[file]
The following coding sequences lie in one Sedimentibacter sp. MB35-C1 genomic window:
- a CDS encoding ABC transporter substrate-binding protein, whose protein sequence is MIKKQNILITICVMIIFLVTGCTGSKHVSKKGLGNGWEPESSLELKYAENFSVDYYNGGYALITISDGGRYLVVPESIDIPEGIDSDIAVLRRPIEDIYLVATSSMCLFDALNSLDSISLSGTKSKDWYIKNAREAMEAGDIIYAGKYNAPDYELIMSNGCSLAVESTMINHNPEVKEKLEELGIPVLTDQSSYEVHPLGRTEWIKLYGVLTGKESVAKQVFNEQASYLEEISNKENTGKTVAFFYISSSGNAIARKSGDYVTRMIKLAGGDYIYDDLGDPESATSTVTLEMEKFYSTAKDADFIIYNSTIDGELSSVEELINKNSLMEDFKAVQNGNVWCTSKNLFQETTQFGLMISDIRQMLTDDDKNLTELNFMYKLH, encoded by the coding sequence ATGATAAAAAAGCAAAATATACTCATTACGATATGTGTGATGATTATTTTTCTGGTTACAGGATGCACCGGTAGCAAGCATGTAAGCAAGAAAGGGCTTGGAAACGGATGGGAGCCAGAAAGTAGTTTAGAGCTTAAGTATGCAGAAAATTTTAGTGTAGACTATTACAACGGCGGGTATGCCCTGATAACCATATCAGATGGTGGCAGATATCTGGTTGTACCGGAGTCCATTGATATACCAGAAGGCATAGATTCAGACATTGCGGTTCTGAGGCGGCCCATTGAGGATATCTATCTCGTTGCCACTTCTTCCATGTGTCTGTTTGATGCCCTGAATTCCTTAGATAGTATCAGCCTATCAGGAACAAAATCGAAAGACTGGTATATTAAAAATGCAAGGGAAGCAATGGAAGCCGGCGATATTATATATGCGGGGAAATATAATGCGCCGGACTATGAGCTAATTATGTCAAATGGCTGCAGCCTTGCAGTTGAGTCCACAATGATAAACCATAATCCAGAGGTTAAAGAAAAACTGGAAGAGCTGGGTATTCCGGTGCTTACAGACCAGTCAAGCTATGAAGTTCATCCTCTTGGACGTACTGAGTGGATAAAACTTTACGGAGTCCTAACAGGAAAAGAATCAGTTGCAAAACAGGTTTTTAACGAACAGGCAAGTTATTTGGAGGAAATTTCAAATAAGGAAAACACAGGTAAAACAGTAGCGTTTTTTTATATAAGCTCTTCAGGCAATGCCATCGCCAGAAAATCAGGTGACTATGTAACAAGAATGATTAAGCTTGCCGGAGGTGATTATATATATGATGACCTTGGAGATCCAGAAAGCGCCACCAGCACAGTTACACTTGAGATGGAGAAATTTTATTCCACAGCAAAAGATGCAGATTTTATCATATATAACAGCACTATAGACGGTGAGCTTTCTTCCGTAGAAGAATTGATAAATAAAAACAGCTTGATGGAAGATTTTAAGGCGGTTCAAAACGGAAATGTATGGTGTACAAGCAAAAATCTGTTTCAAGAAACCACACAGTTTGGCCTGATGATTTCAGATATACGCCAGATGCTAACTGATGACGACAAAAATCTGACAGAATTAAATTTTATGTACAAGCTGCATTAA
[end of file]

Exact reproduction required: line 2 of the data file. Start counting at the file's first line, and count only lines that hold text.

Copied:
- a CDS encoding ABC transporter substrate-binding protein, whose protein sequence is MIKKQNILITICVMIIFLVTGCTGSKHVSKKGLGNGWEPESSLELKYAENFSVDYYNGGYALITISDGGRYLVVPESIDIPEGIDSDIAVLRRPIEDIYLVATSSMCLFDALNSLDSISLSGTKSKDWYIKNAREAMEAGDIIYAGKYNAPDYELIMSNGCSLAVESTMINHNPEVKEKLEELGIPVLTDQSSYEVHPLGRTEWIKLYGVLTGKESVAKQVFNEQASYLEEISNKENTGKTVAFFYISSSGNAIARKSGDYVTRMIKLAGGDYIYDDLGDPESATSTVTLEMEKFYSTAKDADFIIYNSTIDGELSSVEELINKNSLMEDFKAVQNGNVWCTSKNLFQETTQFGLMISDIRQMLTDDDKNLTELNFMYKLH, encoded by the coding sequence ATGATAAAAAAGCAAAATATACTCATTACGATATGTGTGATGATTATTTTTCTGGTTACAGGATGCACCGGTAGCAAGCATGTAAGCAAGAAAGGGCTTGGAAACGGATGGGAGCCAGAAAGTAGTTTAGAGCTTAAGTATGCAGAAAATTTTAGTGTAGACTATTACAACGGCGGGTATGCCCTGATAACCATATCAGATGGTGGCAGATATCTGGTTGTACCGGAGTCCATTGATATACCAGAAGGCATAGATTCAGACATTGCGGTTCTGAGGCGGCCCATTGAGGATATCTATCTCGTTGCCACTTCTTCCATGTGTCTGTTTGATGCCCTGAATTCCTTAGATAGTATCAGCCTATCAGGAACAAAATCGAAAGACTGGTATATTAAAAATGCAAGGGAAGCAATGGAAGCCGGCGATATTATATATGCGGGGAAATATAATGCGCCGGACTATGAGCTAATTATGTCAAATGGCTGCAGCCTTGCAGTTGAGTCCACAATGATAAACCATAATCCAGAGGTTAAAGAAAAACTGGAAGAGCTGGGTATTCCGGTGCTTACAGACCAGTCAAGCTATGAAGTTCATCCTCTTGGACGTACTGAGTGGATAAAACTTTACGGAGTCCTAACAGGAAAAGAATCAGTTGCAAAACAGGTTTTTAACGAACAGGCAAGTTATTTGGAGGAAATTTCAAATAAGGAAAACACAGGTAAAACAGTAGCGTTTTTTTATATAAGCTCTTCAGGCAATGCCATCGCCAGAAAATCAGGTGACTATGTAACAAGAATGATTAAGCTTGCCGGAGGTGATTATATATATGATGACCTTGGAGATCCAGAAAGCGCCACCAGCACAGTTACACTTGAGATGGAGAAATTTTATTCCACAGCAAAAGATGCAGATTTTATCATATATAACAGCACTATAGACGGTGAGCTTTCTTCCGTAGAAGAATTGATAAATAAAAACAGCTTGATGGAAGATTTTAAGGCGGTTCAAAACGGAAATGTATGGTGTACAAGCAAAAATCTGTTTCAAGAAACCACACAGTTTGGCCTGATGATTTCAGATATACGCCAGATGCTAACTGATGACGACAAAAATCTGACAGAATTAAATTTTATGTACAAGCTGCATTAA